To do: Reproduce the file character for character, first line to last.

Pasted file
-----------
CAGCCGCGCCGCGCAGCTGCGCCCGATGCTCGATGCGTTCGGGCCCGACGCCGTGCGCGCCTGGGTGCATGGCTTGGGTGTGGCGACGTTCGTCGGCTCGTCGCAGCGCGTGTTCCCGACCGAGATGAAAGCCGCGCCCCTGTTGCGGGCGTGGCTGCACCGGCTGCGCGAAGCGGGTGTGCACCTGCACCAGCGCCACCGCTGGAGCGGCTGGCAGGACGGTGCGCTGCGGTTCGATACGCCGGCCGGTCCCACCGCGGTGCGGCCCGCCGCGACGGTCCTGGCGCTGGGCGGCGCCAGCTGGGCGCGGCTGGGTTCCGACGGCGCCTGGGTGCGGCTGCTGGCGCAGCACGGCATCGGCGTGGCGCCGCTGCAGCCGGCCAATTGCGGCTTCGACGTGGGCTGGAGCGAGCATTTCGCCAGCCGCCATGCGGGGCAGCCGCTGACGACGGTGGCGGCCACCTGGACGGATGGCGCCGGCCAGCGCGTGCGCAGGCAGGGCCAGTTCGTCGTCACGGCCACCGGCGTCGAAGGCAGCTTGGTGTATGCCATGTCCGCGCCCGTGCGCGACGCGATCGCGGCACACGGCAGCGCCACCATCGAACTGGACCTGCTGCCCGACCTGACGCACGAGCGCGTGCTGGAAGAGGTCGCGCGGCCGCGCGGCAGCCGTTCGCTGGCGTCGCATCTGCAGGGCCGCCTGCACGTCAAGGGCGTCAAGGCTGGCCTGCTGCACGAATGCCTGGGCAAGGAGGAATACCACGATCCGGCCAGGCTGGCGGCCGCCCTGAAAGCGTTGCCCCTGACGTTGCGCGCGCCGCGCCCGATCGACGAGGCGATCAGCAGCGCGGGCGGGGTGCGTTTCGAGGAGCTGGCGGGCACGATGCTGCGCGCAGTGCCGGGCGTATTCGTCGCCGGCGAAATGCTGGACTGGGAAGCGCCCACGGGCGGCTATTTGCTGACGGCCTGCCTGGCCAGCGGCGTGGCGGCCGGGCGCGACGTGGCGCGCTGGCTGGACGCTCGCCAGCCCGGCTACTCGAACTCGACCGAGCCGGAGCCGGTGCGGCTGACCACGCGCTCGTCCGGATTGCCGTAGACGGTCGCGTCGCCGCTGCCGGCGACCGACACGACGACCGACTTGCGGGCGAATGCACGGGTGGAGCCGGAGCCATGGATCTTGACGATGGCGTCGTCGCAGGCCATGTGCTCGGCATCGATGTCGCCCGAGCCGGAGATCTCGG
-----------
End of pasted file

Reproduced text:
CAGCCGCGCCGCGCAGCTGCGCCCGATGCTCGATGCGTTCGGGCCCGACGCCGTGCGCGCCTGGGTGCATGGCTTGGGTGTGGCGACGTTCGTCGGCTCGTCGCAGCGCGTGTTCCCGACCGAGATGAAAGCCGCGCCCCTGTTGCGGGCGTGGCTGCACCGGCTGCGCGAAGCGGGTGTGCACCTGCACCAGCGCCACCGCTGGAGCGGCTGGCAGGACGGTGCGCTGCGGTTCGATACGCCGGCCGGTCCCACCGCGGTGCGGCCCGCCGCGACGGTCCTGGCGCTGGGCGGCGCCAGCTGGGCGCGGCTGGGTTCCGACGGCGCCTGGGTGCGGCTGCTGGCGCAGCACGGCATCGGCGTGGCGCCGCTGCAGCCGGCCAATTGCGGCTTCGACGTGGGCTGGAGCGAGCATTTCGCCAGCCGCCATGCGGGGCAGCCGCTGACGACGGTGGCGGCCACCTGGACGGATGGCGCCGGCCAGCGCGTGCGCAGGCAGGGCCAGTTCGTCGTCACGGCCACCGGCGTCGAAGGCAGCTTGGTGTATGCCATGTCCGCGCCCGTGCGCGACGCGATCGCGGCACACGGCAGCGCCACCATCGAACTGGACCTGCTGCCCGACCTGACGCACGAGCGCGTGCTGGAAGAGGTCGCGCGGCCGCGCGGCAGCCGTTCGCTGGCGTCGCATCTGCAGGGCCGCCTGCACGTCAAGGGCGTCAAGGCTGGCCTGCTGCACGAATGCCTGGGCAAGGAGGAATACCACGATCCGGCCAGGCTGGCGGCCGCCCTGAAAGCGTTGCCCCTGACGTTGCGCGCGCCGCGCCCGATCGACGAGGCGATCAGCAGCGCGGGCGGGGTGCGTTTCGAGGAGCTGGCGGGCACGATGCTGCGCGCAGTGCCGGGCGTATTCGTCGCCGGCGAAATGCTGGACTGGGAAGCGCCCACGGGCGGCTATTTGCTGACGGCCTGCCTGGCCAGCGGCGTGGCGGCCGGGCGCGACGTGGCGCGCTGGCTGGACGCTCGCCAGCCCGGCTACTCGAACTCGACCGAGCCGGAGCCGGTGCGGCTGACCACGCGCTCGTCCGGATTGCCGTAGACGGTCGCGTCGCCGCTGCCGGCGACCGACACGACGACCGACTTGCGGGCGAATGCACGGGTGGAGCCGGAGCCATGGATCTTGACGATGGCGTCGTCGCAGGCCATGTGCTCGGCATCGATGTCGCCCGAGCCGGAGATCTCGG